Bush’s Wine in Obama’s Bottle

By Aijaz Zaka Syed – Dubai

President Barack Obama has come up with his own plan for Afghanistan and Pakistan. And one is amazed at the world of difference between his approach and that of his predecessor. 


The language of genuine respect and empathy America’s 44th president displayed while unveiling his new initiative for Afghanistan and Pakistan couldn’t have been more different from Bush 43. There was no talking down to the “Afghan people” or patronizing ambitions to promote democracy and freedom in the Middle East a la Bush.

Obama talked of a “stronger, smarter and more comprehensive strategy” as he promised to build bridges with this troubled region by committing billions in resources and more civilian and military experts to help the US allies in Afghanistan and Pakistan. 

The new approach of reaching out to Afghanistan and Pakistan, taking the US aid – agriculture, education, jobs, development – to where it can make a real difference to ordinary people just might work. But the very fact that Obama — and the rest of the world – now has to talk of Afghanistan and Pakistan in the same breath is a testament to the total failure of the US-Western policy in the region.

What used to be an Afghan problem has now become a geopolitical nightmare that has not only engulfed the neighboring Pakistan but threatens the entire region.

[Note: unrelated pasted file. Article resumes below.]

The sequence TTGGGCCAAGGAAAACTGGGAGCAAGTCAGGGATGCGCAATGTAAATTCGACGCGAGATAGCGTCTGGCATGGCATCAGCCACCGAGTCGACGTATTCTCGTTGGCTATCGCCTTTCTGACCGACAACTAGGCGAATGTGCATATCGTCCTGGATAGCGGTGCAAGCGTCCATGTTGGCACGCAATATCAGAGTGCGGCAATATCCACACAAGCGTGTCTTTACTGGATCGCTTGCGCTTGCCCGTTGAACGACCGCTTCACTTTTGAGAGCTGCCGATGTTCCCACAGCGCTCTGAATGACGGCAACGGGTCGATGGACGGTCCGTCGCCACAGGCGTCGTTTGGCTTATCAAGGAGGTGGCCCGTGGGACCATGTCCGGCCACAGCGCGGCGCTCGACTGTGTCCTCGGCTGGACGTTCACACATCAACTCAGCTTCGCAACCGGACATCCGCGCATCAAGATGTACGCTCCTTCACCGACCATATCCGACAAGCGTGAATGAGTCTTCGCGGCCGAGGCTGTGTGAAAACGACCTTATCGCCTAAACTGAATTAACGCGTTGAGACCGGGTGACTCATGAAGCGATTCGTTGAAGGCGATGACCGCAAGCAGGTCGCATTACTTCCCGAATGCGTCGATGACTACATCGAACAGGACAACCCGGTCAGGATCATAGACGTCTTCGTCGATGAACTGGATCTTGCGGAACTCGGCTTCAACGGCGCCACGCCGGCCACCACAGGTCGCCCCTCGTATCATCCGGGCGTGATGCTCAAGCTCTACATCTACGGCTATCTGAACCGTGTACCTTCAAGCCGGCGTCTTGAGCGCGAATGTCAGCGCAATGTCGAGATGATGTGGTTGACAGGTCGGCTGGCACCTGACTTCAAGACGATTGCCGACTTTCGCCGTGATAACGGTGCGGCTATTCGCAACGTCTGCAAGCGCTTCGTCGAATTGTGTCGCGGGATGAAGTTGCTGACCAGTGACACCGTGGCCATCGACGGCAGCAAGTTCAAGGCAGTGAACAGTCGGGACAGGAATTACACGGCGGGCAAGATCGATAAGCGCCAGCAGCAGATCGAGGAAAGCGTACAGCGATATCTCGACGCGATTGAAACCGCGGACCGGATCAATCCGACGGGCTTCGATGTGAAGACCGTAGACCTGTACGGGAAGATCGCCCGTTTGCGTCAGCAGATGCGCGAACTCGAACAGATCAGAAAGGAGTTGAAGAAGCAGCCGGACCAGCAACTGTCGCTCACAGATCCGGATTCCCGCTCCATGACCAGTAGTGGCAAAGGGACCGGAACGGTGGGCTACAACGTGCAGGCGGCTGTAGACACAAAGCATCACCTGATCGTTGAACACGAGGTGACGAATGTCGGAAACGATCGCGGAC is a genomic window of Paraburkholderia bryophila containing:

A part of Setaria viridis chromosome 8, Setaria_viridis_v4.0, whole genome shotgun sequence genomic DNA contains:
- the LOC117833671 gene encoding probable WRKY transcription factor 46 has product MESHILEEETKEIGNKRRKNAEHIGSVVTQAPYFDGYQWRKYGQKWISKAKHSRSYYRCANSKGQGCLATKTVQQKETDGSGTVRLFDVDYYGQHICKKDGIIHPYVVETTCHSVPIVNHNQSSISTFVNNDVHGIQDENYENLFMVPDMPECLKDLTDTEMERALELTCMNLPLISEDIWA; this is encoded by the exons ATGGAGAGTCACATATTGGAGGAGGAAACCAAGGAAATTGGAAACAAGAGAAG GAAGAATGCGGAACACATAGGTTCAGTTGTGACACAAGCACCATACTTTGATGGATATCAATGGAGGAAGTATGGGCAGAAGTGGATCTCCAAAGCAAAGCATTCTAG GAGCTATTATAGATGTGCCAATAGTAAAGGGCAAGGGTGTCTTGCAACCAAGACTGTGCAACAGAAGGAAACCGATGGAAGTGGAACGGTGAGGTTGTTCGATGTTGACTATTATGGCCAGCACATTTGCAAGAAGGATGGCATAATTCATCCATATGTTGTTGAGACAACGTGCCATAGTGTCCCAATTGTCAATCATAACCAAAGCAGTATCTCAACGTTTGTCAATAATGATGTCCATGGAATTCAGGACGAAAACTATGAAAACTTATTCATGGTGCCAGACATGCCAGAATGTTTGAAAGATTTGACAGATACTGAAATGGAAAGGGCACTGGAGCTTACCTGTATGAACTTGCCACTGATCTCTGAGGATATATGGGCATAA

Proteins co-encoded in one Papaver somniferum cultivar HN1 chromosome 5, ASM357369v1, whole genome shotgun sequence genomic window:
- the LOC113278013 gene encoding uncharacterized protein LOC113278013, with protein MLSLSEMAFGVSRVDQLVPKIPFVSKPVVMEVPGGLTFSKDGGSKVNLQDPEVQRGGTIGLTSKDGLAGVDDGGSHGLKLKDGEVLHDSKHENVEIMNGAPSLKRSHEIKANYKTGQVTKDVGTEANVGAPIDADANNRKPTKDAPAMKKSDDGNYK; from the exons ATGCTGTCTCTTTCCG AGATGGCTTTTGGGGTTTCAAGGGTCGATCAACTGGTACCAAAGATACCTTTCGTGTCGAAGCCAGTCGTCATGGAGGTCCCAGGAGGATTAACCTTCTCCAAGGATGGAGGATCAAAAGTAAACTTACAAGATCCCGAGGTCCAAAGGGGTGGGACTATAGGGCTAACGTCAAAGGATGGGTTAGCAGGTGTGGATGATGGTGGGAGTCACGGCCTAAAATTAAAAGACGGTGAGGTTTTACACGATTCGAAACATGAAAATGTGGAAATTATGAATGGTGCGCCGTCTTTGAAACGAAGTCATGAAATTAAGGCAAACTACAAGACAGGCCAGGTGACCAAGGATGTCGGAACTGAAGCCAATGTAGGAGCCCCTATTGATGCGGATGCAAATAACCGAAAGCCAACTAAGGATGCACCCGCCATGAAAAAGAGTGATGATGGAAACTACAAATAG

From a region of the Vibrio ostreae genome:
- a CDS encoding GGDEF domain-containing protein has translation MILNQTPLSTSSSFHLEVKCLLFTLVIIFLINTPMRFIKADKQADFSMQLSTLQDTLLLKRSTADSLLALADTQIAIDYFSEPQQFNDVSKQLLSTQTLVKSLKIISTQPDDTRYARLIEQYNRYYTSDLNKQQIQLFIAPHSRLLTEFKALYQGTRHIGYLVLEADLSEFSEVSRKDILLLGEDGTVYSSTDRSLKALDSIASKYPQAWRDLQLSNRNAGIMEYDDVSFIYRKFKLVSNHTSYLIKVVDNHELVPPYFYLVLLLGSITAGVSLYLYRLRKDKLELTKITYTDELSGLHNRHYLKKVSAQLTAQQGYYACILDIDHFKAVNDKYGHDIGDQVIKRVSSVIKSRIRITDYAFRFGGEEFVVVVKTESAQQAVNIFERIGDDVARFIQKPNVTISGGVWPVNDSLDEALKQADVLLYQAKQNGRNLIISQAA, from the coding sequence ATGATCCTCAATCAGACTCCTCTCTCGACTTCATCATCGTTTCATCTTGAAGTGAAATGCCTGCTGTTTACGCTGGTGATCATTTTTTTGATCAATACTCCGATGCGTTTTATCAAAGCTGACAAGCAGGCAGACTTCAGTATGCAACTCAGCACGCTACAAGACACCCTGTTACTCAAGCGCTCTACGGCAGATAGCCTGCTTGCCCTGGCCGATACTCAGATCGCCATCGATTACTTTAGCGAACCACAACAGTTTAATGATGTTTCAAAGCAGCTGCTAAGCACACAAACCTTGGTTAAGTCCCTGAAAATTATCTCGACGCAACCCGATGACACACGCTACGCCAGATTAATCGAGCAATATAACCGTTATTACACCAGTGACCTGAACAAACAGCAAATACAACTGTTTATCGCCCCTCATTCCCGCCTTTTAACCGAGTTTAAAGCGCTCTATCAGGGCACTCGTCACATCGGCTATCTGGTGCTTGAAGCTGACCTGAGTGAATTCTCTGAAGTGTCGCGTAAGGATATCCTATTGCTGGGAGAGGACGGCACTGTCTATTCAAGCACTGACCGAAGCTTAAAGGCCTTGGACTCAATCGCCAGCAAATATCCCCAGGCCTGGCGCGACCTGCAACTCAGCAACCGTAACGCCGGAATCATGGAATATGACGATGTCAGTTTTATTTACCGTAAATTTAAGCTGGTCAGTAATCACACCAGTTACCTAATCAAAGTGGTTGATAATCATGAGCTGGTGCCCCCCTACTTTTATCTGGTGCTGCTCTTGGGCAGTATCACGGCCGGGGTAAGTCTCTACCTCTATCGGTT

Having long been an ardent admirer of Obama, I hate to pick holes in my hero’s vision. But the ‘new’ US strategy to deal with the Taliban or al-Qaeda just does not address the problem at the heart of this conflict. 


While the new US leader is right on track in championing more respect and greater concern for the unfortunate people in these countries at the receiving end of the Western war for eight years now, little is likely to change on the ground. 

Let’s face it: The so-called new plan is nothing but Bush’s old wine in Obama’s new bottle. Looks like the pundits who mocked our boundless adulation for Obama and celebration of ‘change in Washington’ were right after all right. They were right when they insisted whoever is in charge in Washington, the US foreign policy seldom changes. 

This is unfortunate considering the great expectations and hopes the new president’s talk of exploring a ‘new way forward’ had spawned across the Muslim world. I hate to spoil the party so early in the day but it seems this administration has become a prisoner of the overarching, disastrous legacy of its predecessor. 


Bush ordered the invasion of Afghanistan after the September 11 attacks and never asked nor cared what his commanders were doing on the ground. He never troubled himself with mundane questions like what are and ought to be the goals and objectives of the war he ordered in that summer of 2001.

At least in Iraq, the US military establishment had begun thinking in terms of an exit strategy long before Obama arrived with an Iraq exit plan in hand. In Afghanistan’s case though, it seems talking of leaving was nothing short of heresy, even though things have progressively gone from bad to worse with America’s NATO allies suffering the most.

In the run-up to the US presidential vote, Obama himself talked of Afghanistan as ‘a good war’ describing the country as the ‘central front’ in the terror war. But we’d hoped this would change when within hours of taking over from Bush, Obama appointed a special envoy to Afghanistan and Pakistan and ordered a complete rethink of the strategy.